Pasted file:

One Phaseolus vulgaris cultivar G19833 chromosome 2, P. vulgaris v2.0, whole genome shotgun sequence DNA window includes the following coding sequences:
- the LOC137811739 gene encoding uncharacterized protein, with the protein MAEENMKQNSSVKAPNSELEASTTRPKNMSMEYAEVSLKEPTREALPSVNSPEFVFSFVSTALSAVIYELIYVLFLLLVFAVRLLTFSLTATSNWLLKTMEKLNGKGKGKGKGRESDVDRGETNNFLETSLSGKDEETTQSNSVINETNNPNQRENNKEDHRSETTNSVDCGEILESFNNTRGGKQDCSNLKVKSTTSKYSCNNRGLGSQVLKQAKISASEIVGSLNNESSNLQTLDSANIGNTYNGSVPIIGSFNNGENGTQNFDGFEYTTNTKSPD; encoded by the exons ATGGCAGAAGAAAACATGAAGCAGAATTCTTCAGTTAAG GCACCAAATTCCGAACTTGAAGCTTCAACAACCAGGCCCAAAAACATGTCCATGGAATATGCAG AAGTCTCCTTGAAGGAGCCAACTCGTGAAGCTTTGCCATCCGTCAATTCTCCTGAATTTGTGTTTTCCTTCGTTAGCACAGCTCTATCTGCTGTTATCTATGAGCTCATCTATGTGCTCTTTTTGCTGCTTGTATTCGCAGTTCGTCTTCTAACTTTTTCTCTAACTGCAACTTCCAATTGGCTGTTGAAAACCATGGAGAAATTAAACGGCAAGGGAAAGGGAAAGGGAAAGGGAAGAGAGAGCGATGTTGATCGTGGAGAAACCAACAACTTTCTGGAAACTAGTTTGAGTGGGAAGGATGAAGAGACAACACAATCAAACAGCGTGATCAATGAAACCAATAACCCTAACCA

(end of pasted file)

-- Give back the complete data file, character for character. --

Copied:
One Phaseolus vulgaris cultivar G19833 chromosome 2, P. vulgaris v2.0, whole genome shotgun sequence DNA window includes the following coding sequences:
- the LOC137811739 gene encoding uncharacterized protein, with the protein MAEENMKQNSSVKAPNSELEASTTRPKNMSMEYAEVSLKEPTREALPSVNSPEFVFSFVSTALSAVIYELIYVLFLLLVFAVRLLTFSLTATSNWLLKTMEKLNGKGKGKGKGRESDVDRGETNNFLETSLSGKDEETTQSNSVINETNNPNQRENNKEDHRSETTNSVDCGEILESFNNTRGGKQDCSNLKVKSTTSKYSCNNRGLGSQVLKQAKISASEIVGSLNNESSNLQTLDSANIGNTYNGSVPIIGSFNNGENGTQNFDGFEYTTNTKSPD; encoded by the exons ATGGCAGAAGAAAACATGAAGCAGAATTCTTCAGTTAAG GCACCAAATTCCGAACTTGAAGCTTCAACAACCAGGCCCAAAAACATGTCCATGGAATATGCAG AAGTCTCCTTGAAGGAGCCAACTCGTGAAGCTTTGCCATCCGTCAATTCTCCTGAATTTGTGTTTTCCTTCGTTAGCACAGCTCTATCTGCTGTTATCTATGAGCTCATCTATGTGCTCTTTTTGCTGCTTGTATTCGCAGTTCGTCTTCTAACTTTTTCTCTAACTGCAACTTCCAATTGGCTGTTGAAAACCATGGAGAAATTAAACGGCAAGGGAAAGGGAAAGGGAAAGGGAAGAGAGAGCGATGTTGATCGTGGAGAAACCAACAACTTTCTGGAAACTAGTTTGAGTGGGAAGGATGAAGAGACAACACAATCAAACAGCGTGATCAATGAAACCAATAACCCTAACCA